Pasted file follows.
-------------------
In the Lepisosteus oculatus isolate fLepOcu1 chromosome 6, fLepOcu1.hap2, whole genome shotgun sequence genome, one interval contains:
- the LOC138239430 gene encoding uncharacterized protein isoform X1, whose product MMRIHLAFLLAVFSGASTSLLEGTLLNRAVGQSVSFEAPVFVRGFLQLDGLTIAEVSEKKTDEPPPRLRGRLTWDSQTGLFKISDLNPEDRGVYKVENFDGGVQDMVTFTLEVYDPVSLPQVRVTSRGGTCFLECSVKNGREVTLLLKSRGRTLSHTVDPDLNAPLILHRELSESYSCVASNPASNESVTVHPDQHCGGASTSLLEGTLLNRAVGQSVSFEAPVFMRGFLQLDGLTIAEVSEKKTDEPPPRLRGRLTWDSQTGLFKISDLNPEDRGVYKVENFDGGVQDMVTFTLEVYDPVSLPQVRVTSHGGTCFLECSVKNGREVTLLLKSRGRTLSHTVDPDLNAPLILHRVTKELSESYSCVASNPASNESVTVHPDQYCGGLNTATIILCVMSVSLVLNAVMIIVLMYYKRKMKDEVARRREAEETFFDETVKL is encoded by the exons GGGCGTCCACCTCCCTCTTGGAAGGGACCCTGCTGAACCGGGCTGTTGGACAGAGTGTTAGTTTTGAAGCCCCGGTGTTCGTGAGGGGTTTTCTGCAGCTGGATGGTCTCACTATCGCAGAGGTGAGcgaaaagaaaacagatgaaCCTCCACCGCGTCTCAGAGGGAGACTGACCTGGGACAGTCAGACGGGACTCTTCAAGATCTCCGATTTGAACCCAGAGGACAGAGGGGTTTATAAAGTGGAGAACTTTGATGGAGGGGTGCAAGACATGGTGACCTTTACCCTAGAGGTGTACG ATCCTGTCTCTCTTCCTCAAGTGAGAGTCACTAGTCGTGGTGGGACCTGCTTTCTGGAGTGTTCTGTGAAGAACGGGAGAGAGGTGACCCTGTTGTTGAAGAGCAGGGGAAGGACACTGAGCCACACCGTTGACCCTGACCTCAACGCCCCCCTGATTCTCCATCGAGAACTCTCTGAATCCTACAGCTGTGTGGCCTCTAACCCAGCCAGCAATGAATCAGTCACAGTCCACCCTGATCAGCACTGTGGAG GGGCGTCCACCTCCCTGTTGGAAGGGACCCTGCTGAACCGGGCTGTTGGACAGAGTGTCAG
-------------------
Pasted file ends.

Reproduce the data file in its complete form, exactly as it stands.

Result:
In the Lepisosteus oculatus isolate fLepOcu1 chromosome 6, fLepOcu1.hap2, whole genome shotgun sequence genome, one interval contains:
- the LOC138239430 gene encoding uncharacterized protein isoform X1, whose product MMRIHLAFLLAVFSGASTSLLEGTLLNRAVGQSVSFEAPVFVRGFLQLDGLTIAEVSEKKTDEPPPRLRGRLTWDSQTGLFKISDLNPEDRGVYKVENFDGGVQDMVTFTLEVYDPVSLPQVRVTSRGGTCFLECSVKNGREVTLLLKSRGRTLSHTVDPDLNAPLILHRELSESYSCVASNPASNESVTVHPDQHCGGASTSLLEGTLLNRAVGQSVSFEAPVFMRGFLQLDGLTIAEVSEKKTDEPPPRLRGRLTWDSQTGLFKISDLNPEDRGVYKVENFDGGVQDMVTFTLEVYDPVSLPQVRVTSHGGTCFLECSVKNGREVTLLLKSRGRTLSHTVDPDLNAPLILHRVTKELSESYSCVASNPASNESVTVHPDQYCGGLNTATIILCVMSVSLVLNAVMIIVLMYYKRKMKDEVARRREAEETFFDETVKL is encoded by the exons GGGCGTCCACCTCCCTCTTGGAAGGGACCCTGCTGAACCGGGCTGTTGGACAGAGTGTTAGTTTTGAAGCCCCGGTGTTCGTGAGGGGTTTTCTGCAGCTGGATGGTCTCACTATCGCAGAGGTGAGcgaaaagaaaacagatgaaCCTCCACCGCGTCTCAGAGGGAGACTGACCTGGGACAGTCAGACGGGACTCTTCAAGATCTCCGATTTGAACCCAGAGGACAGAGGGGTTTATAAAGTGGAGAACTTTGATGGAGGGGTGCAAGACATGGTGACCTTTACCCTAGAGGTGTACG ATCCTGTCTCTCTTCCTCAAGTGAGAGTCACTAGTCGTGGTGGGACCTGCTTTCTGGAGTGTTCTGTGAAGAACGGGAGAGAGGTGACCCTGTTGTTGAAGAGCAGGGGAAGGACACTGAGCCACACCGTTGACCCTGACCTCAACGCCCCCCTGATTCTCCATCGAGAACTCTCTGAATCCTACAGCTGTGTGGCCTCTAACCCAGCCAGCAATGAATCAGTCACAGTCCACCCTGATCAGCACTGTGGAG GGGCGTCCACCTCCCTGTTGGAAGGGACCCTGCTGAACCGGGCTGTTGGACAGAGTGTCAG